This week, our friends Colleen Dulle and Gerard O’Connell of America did a “deep dive” into the selection process for Catholic bishops in the latest episode of their always-informative “Inside the Vatican” podcast.
During the podcast—which also featured interviews with former America editor Fr. Tom Reese, SJ, Archbishop John Wester of Santa Fe, and Kerry Robinson of the Leadership Roundtable—Dulle and O’Connell discussed how the McCarrick Report marked the first time in history that a detailed accounting of the entire process of the selection of a bishop has been revealed by the Vatican.
As the show notes explain:
The bishop selection process is perhaps the most secretive hiring process in the world, shielded from both the candidate and the priests and people he will serve. Those who are consulted about possible candidates are required to return the list of questions they’ve been sent, because even the questions, which reveal no particulars about a candidate, are protected under the Vatican’s top confidentiality classification: the “pontifical secret.”
They recall how back in 1984, former America editor Fr. Tom Reese, SJ, obtained and published a copy of the survey that the Vatican sent to bishops of that time about potential episcopal candidates.
The big scoop in this podcast was that O’Connell, America‘s Vatican correspondent, was able to get his hands on a copy of the current version of the questionnaire. Translating on the fly from Italian, O’Connell read out each of the questions on the document. Noting that the document had expanded from one page in 1984 to four pages today, it covers topics as varied as character assessment, intelligence, interpersonal qualities, temperance, handling of abuse, and personal morality. There were also doctrinal questions, such as support for the Church’s teaching on women’s ordination, priestly celibacy, sexuality, and marriage. It also asked whether the candidate supported the Magisterial teachings of the the Second Vatican Council, Amoris Laetitia, and Laudato Si’., and asked whether the candidate subscribes to any ideologies that are contrary to the faith.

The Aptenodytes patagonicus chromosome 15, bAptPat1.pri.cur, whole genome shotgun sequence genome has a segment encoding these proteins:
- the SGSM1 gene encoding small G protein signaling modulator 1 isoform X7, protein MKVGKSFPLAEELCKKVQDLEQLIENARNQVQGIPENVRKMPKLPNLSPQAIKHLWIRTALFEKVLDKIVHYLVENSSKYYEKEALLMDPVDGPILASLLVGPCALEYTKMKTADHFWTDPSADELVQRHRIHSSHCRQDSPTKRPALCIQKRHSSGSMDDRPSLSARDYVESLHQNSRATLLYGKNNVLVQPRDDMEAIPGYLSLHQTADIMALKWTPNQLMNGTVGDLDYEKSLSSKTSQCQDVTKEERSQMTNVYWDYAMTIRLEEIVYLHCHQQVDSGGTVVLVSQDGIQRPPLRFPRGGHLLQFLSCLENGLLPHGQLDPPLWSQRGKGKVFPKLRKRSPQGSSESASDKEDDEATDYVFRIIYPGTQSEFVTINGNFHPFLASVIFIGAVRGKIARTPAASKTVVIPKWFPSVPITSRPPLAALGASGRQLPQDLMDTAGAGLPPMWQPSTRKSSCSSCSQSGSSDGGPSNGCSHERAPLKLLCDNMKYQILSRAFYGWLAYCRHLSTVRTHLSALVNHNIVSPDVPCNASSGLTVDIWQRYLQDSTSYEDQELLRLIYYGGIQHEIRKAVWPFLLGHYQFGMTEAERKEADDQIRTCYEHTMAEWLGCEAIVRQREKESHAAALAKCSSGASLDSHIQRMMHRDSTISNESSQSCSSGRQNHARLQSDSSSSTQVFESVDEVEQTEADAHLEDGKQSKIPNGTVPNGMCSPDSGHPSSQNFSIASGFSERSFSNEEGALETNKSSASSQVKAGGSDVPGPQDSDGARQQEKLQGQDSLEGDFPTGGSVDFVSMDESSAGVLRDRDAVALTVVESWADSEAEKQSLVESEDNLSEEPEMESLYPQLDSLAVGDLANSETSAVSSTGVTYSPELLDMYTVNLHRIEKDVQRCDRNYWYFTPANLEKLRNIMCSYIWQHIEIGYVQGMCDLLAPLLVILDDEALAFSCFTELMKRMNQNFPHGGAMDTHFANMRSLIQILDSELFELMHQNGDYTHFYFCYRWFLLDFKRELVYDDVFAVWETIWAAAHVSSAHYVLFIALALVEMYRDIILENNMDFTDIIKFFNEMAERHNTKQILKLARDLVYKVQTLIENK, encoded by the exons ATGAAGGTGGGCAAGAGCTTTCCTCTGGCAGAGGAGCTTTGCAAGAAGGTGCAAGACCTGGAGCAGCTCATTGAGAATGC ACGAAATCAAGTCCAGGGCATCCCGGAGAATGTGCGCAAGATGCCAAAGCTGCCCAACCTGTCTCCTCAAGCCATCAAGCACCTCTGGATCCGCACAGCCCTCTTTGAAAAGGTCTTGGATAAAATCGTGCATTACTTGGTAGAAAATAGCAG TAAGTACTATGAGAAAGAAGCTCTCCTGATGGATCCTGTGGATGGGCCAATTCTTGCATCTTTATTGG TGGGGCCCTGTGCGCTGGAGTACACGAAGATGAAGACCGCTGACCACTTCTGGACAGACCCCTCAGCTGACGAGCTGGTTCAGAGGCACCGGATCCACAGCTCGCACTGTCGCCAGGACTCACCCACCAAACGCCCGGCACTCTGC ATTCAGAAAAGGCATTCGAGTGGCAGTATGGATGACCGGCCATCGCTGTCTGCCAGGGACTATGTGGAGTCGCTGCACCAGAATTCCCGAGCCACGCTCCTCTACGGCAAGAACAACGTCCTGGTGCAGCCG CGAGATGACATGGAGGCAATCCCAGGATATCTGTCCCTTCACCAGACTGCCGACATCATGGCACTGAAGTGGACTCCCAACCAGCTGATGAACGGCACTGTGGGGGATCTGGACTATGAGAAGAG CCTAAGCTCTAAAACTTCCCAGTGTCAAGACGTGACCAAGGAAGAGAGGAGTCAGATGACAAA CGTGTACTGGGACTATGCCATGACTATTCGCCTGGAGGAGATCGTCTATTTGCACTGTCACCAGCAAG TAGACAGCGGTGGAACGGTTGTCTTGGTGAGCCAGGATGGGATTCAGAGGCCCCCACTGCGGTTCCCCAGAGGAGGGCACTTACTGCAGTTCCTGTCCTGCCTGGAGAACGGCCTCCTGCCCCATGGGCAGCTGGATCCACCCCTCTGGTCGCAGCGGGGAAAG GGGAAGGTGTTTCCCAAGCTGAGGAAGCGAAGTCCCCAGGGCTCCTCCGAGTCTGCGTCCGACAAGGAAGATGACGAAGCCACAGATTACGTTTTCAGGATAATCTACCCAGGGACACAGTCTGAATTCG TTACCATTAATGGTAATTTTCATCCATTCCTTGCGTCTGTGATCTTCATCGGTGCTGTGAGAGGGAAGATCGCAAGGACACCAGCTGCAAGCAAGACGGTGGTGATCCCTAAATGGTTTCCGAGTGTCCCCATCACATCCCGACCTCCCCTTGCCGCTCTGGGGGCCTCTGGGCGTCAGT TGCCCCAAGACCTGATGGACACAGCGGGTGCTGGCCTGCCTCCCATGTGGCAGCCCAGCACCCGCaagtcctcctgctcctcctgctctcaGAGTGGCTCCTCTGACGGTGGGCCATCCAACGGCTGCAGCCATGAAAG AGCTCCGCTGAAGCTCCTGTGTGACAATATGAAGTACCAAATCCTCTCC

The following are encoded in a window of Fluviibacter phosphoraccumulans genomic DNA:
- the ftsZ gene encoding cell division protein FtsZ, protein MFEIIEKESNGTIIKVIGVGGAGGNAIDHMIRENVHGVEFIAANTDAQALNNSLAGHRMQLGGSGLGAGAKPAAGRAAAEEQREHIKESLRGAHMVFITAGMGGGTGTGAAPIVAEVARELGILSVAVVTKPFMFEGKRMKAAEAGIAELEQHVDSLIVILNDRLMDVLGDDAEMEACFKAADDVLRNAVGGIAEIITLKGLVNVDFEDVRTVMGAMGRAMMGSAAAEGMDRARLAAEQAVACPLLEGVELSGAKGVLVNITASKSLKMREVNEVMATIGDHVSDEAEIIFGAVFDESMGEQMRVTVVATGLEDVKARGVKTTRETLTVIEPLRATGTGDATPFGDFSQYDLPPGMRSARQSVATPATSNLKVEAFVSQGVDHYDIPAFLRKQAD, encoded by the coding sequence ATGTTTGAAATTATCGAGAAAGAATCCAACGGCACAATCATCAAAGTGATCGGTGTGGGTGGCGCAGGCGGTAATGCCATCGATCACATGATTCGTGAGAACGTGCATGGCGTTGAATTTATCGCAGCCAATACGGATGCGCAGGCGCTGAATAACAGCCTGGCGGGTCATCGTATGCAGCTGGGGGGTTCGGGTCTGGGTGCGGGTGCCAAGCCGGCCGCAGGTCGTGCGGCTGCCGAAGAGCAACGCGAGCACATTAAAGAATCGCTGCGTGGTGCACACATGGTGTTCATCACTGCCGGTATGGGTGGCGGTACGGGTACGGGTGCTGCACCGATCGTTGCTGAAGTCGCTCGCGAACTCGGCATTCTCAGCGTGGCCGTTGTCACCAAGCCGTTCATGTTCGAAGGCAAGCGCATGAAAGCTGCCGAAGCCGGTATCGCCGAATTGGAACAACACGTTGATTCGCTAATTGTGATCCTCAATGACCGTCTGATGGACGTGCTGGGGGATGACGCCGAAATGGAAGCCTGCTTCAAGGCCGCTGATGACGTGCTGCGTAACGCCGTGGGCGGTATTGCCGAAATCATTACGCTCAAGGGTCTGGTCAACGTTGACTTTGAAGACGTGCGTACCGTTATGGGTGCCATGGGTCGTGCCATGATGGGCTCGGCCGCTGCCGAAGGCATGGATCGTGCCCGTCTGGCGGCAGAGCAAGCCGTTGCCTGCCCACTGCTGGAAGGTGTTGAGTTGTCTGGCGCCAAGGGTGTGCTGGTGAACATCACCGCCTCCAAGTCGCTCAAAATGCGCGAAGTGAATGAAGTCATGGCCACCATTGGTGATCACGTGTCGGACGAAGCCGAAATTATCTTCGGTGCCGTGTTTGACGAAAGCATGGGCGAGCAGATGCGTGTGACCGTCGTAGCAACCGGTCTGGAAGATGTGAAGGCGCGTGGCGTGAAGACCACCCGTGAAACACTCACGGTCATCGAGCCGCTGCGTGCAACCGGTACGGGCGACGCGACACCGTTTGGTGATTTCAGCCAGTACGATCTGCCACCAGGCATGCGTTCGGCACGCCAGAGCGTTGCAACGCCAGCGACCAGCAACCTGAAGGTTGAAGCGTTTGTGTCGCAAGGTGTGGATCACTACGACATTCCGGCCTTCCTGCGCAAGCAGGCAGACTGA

It is no surprise that the document has expanded—we have learned a great deal since 1984. That said, the selection process is only as effective as those making the selection. Robinson of the Leadership Roundtable commented that while input from the lay faithful (including women) is encouraged, it’s incumbent on the nuncio and the bishops involved to seek their feedback.
Check out this fascinating program and subscribe to Inside the Vatican wherever you listen to podcasts.
Image: XV Ordinary General Assembly of the Synod of Bishops. © Mazur/catholicnews.org.uk. License: Attribution-NonCommercial-NoDerivs 2.0 Generic (CC BY-NC-ND 2.0). Via Flickr.